October 9, 2015
SPRINGFIELD, Mo., Oct. 9, 2015 — The Crowder-Drury Solar Decathlon team has been on the ground in Irvine, California for more than 10 days now, assembling, furnishing and preparing the ShelteR3 (pronounced “Shelter Cubed”) home for a series of 10 contests as part of this international competition sponsored by the U.S. Department of Energy.
Today is first full day of the competition and the Crowder-Drury Decathletes are feeling confident about their showing. The student-led team is pumping out numerous updates from the contest online. Local residents and media outlets can track the team’s progress in the following ways:
- Facebook: https://www.facebook.com/drurycrowder2015
- Twitter: https://twitter.com/CrowderDrurySol
- Team website: http://shelter.drury.edu
- Photos are available from the team’s Facebook feed, or as high-resolution downloads from the official Solar Decathlon website.
- Area media outlets can request Skype interviews with the team through Mike Brothers with Drury University or Cindy Brown with Crowder College.
Here are a few storylines to know so far:
Get social: The Crowder-Drury team is in first place in the social media engagement portion of the contest. Local residents can help by continuing to share, comment, and like the content on the Facebook and Twitter pages linked above. Use these hash tags: #SD2015 and #CrowderDrurySol and mention @SolarDecathlon. Engagement yields more points than mere likes or re-tweets, so feel free to ask the team questions or offer words of encouragement online.
Helping hands: Instead of going to a reception event on Wednesday night, several Crowder-Drury students helped the team from New York City College of Technology finish its house. “It’s moments like this that show the character of our students and remind us that this is about much more than a competition,” says Drury professor of architecture Traci Sooter.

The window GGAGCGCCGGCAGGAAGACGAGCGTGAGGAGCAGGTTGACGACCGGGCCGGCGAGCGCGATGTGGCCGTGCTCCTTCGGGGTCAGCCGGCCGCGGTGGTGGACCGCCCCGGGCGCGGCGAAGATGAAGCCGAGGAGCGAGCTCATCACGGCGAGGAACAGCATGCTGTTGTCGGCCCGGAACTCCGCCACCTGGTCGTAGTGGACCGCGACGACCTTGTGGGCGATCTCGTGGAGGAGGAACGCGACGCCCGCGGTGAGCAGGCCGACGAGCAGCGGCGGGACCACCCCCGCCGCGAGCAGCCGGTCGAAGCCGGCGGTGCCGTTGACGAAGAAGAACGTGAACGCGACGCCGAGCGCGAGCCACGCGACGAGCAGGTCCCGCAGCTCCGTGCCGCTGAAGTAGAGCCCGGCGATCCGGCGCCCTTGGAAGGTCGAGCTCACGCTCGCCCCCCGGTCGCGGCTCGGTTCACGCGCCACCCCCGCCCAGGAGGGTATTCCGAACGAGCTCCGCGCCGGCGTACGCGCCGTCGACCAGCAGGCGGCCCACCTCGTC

Emergency plants: After the team realized the plants they’d ordered for the home were a bit … underwhelming, supporters formed a “crisis plant fund” that raised more than $500 in about 24 hours for some stellar plants that will help with ShelteR3’s curb appeal. That’s just the latest fundraising success for a team that has raised more than $458,000 for the project overall through in-kind and cash donations.
Hang loose: The team is having some fun using a Malibu Ken doll as its unofficial on-site mascot. When you’re in a high-pressure environment like the Decathlon, you have to look for ways to keep things loose while remaining highly focused on the work at hand.
In print: ShelteR3 was featured in a story published in the OC Register on Wednesday.
On air: NBC Nightly News interviewed the ShelteR3 team at Crowder College in September as part of a larger package on the Decathlon. The story will air nationally on NBC at a later date as the Decathlon wraps up.
The contests: The first of 10 contests took place Thursday night. In the Home Life Contest, students hosted a dinner party in the house for other teams. Remaining measured contests include: Commuting, Appliances, Comfort Zone and Energy Balance. Juried contests include: Architecture, Market Appeal, Engineering, Communications and Affordability.
The competition: Check out the other teams in the contest.
About the Solar Decathlon
Sponsored by the U.S. Department of Energy, the Decathlon pits future architects, engineers, marketers and business people from the nation’s top colleges against one another, challenging them to design, build, and operate solar-powered houses that are cost-effective, energy-efficient and attractive. The winner of the competition will be the team that best blends affordability, consumer appeal, and design excellence with optimal energy production and maximum efficiency.
The Crowder-Drury entry accomplishes all this – and more. The ShelteR3 house has a three-part design philosophy of Respond, Recover and Resist. Inspired by the devastating and deadly 2011 Joplin tornado, the house is transportable so that it can be trucked to disaster areas during emergency response and recovery efforts. It can then be converted in a permanent and stylish living structure that is designed to resist the extreme winds and debris clouds of potential tornadoes. For more on the house, check out this overview video.